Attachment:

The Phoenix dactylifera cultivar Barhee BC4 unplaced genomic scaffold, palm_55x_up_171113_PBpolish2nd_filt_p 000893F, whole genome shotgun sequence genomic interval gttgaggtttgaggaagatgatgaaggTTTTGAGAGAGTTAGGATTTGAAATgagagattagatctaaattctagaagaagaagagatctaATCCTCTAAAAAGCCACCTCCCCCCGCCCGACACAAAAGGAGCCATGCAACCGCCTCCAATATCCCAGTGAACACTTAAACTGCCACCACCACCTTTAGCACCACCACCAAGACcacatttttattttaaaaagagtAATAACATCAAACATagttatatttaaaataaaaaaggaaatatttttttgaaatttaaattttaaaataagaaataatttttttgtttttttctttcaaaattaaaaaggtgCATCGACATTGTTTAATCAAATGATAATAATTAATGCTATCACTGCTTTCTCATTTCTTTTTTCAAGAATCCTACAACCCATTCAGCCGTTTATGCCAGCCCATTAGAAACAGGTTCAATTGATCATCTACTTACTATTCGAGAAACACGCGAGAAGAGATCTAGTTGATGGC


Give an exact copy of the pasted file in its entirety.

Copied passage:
The Phoenix dactylifera cultivar Barhee BC4 unplaced genomic scaffold, palm_55x_up_171113_PBpolish2nd_filt_p 000893F, whole genome shotgun sequence genomic interval gttgaggtttgaggaagatgatgaaggTTTTGAGAGAGTTAGGATTTGAAATgagagattagatctaaattctagaagaagaagagatctaATCCTCTAAAAAGCCACCTCCCCCCGCCCGACACAAAAGGAGCCATGCAACCGCCTCCAATATCCCAGTGAACACTTAAACTGCCACCACCACCTTTAGCACCACCACCAAGACcacatttttattttaaaaagagtAATAACATCAAACATagttatatttaaaataaaaaaggaaatatttttttgaaatttaaattttaaaataagaaataatttttttgtttttttctttcaaaattaaaaaggtgCATCGACATTGTTTAATCAAATGATAATAATTAATGCTATCACTGCTTTCTCATTTCTTTTTTCAAGAATCCTACAACCCATTCAGCCGTTTATGCCAGCCCATTAGAAACAGGTTCAATTGATCATCTACTTACTATTCGAGAAACACGCGAGAAGAGATCTAGTTGATGGC